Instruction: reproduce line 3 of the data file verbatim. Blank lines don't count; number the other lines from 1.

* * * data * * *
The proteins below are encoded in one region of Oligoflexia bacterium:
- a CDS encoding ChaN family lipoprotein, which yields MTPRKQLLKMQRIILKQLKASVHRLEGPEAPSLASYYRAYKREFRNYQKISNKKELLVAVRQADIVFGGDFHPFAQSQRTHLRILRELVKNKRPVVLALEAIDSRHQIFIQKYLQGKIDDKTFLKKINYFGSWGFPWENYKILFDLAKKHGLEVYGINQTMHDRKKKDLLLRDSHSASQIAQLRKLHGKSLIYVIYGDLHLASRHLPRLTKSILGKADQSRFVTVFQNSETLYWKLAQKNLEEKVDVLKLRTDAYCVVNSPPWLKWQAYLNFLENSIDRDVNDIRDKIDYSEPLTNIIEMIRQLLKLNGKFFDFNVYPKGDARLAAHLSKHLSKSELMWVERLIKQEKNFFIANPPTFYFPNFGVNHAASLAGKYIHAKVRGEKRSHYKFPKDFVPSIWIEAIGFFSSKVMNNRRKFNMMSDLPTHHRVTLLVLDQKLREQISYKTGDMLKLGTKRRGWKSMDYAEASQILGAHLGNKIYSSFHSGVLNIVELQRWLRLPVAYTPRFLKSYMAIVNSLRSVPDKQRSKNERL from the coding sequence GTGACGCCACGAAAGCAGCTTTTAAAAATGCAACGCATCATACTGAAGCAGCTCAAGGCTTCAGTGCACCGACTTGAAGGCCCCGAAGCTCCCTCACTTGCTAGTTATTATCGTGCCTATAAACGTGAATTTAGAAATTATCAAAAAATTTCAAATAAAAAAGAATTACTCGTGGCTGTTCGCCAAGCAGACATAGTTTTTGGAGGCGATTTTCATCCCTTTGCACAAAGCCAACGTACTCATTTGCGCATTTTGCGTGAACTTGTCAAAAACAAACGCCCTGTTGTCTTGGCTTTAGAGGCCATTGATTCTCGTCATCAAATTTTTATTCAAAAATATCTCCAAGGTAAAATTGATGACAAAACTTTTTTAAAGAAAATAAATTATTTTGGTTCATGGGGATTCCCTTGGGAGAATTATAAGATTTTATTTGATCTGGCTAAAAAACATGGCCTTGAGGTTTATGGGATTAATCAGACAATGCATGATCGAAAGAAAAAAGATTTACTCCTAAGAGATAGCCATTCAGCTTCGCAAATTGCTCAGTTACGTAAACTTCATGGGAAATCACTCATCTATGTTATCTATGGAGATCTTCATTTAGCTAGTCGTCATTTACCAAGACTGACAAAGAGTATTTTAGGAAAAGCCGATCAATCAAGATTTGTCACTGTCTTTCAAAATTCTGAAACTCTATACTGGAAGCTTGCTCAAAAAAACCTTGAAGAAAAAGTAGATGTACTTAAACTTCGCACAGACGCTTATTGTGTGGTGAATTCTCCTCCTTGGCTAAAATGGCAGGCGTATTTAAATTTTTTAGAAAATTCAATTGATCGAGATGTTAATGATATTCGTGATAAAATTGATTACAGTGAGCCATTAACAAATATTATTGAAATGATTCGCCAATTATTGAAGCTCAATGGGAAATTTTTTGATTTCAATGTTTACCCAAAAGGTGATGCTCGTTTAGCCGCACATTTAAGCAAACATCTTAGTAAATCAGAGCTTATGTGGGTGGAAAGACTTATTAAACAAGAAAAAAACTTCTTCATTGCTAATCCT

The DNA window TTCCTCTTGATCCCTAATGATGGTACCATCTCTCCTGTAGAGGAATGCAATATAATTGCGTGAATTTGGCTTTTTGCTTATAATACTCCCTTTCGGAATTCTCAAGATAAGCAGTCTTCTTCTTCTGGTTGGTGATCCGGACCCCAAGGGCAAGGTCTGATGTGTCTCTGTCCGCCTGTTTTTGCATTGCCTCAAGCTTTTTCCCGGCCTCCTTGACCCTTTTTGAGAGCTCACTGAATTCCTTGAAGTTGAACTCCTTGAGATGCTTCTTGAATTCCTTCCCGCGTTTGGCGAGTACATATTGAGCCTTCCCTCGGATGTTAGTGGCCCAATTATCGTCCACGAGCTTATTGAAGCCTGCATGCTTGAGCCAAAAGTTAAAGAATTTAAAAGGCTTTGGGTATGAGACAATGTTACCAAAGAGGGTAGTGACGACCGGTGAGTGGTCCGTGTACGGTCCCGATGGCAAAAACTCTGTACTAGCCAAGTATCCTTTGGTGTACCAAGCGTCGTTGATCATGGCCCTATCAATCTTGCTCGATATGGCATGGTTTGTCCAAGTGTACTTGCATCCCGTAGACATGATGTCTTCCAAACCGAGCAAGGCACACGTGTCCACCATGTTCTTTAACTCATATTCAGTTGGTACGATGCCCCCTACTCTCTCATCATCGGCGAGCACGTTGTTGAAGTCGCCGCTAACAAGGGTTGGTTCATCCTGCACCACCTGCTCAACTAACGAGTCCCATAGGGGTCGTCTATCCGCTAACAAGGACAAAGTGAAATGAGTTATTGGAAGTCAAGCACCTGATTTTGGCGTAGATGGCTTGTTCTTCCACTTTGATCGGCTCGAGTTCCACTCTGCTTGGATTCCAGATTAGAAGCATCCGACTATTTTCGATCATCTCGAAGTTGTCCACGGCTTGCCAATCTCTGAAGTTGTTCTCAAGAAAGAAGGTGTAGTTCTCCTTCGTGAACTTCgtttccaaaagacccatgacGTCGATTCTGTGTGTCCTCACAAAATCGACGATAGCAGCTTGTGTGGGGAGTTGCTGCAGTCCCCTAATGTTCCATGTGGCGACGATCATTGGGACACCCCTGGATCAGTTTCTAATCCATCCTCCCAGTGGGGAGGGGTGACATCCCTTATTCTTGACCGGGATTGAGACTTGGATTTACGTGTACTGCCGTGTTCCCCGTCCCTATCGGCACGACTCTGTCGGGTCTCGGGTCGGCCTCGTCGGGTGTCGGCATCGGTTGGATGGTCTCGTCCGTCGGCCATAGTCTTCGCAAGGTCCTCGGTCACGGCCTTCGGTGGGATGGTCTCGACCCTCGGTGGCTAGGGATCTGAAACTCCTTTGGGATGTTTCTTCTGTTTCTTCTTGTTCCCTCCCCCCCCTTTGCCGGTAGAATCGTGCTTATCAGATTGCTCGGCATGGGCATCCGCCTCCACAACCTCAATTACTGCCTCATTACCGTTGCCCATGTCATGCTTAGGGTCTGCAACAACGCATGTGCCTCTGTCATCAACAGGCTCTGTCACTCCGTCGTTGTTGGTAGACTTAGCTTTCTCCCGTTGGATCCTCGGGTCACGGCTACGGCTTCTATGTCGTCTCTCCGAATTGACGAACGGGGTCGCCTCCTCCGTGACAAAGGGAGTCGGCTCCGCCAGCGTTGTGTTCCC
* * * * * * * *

The DNA window TTCCTCTTGATCCCTAATGATGGTACCATCTCTCCTGTAGAGGAATGCAATATAATTGCGTGAATTTGGCTTTTTGCTTATAATACTCCCTTTCGGAATTCTCAAGATAAGCAGTCTTCTTCTTCTGGTTGGTGATCCGGACCCCAAGGGCAAGGTCTGATGTGTCTCTGTCCGCCTGTTTTTGCATTGCCTCAAGCTTTTTCCCGGCCTCCTTGACCCTTTTTGAGAGCTCACTGAATTCCTTGAAGTTGAACTCCTTGAGATGCTTCTTGAATTCCTTCCCGCGTTTGGCGAGTACATATTGAGCCTTCCCTCGGATGTTAGTGGCCCAATTATCGTCCACGAGCTTATTGAAGCCTGCATGCTTGAGCCAAAAGTTAAAGAATTTAAAAGGCTTTGGGTATGAGACAATGTTACCAAAGAGGGTAGTGACGACCGGTGAGTGGTCCGTGTACGGTCCCGATGGCAAAAACTCTGTACTAGCCAAGTATCCTTTGGTGTACCAAGCGTCGTTGATCATGGCCCTATCAATCTTGCTCGATATGGCATGGTTTGTCCAAGTGTACTTGCATCCCGTAGACATGATGTCTTCCAAACCGAGCAAGGCACACGTGTCCACCATGTTCTTTAACTCATATTCAGTTGGTACGATGCCCCCTACTCTCTCATCATCGGCGAGCACGTTGTTGAAGTCGCCGCTAACAAGGGTTGGTTCATCCTGCACCACCTGCTCAACTAACGAGTCCCATAGGGGTCGTCTATCCGCTAACAAGGACAAAGTGAAATGAGTTATTGGAAGTCAAGCACCTGATTTTGGCGTAGATGGCTTGTTCTTCCACTTTGATCGGCTCGAGTTCCACTCTGCTTGGATTCCAGATTAGAAGCATCCGACTATTTTCGATCATCTCGAAGTTGTCCACGGCTTGCCAATCTCTGAAGTTGTTCTCAAGAAAGAAGGTGTAGTTCTCCTTCGTGAACTTCgtttccaaaagacccatgacGTCGATTCTGTGTGTCCTCACAAAATCGACGATAGCAGCTTGTGTGGGGAGTTGCTGCAGTCCCCTAATGTTCCATGTGGCGACGATCATTGGGACACCCCTGGATCAGTTTCTAATCCATCCTCCCAGTGGGGAGGGGTGACATCCCTTATTCTTGACCGGGATTGAGACTTGGATTTACGTGTACTGCCGTGTTCCCCGTCCCTATCGGCACGACTCTGTCGGGTCTCGGGTCGGCCTCGTCGGGTGTCGGCATCGGTTGGATGGTCTCGTCCGTCGGCCATAGTCTTCGCAAGGTCCTCGGTCACGGCCTTCGGTGGGATGGTCTCGACCCTCGGTGGCTAGGGATCTGAAACTCCTTTGGGATGTTTCTTCTGTTTCTTCTTGTTCCCTCCCCCCCCTTTGCCGGTAGAATCGTGCTTATCAGATTGCTCGGCATGGGCATCCGCCTCCACAACCTCAATTACTGCCTCATTACCGTTGCCCATGTCATGCTTAGGGTCTGCAACAACGCATGTGCCTCTGTCATCAACAGGCTCTGTCACTCCGTCGTTGTTGGTAGACTTAGCTTTCTCCCGTTGGATCCTCGGGTCACGGCTACGGCTTCTATGTCGTCTCTCCGAATTGACGAACGGGGTCGCCTCCTCCGTGACAAAGGGAGTCGGCTCCGCCAGCGTTGTGTTCCC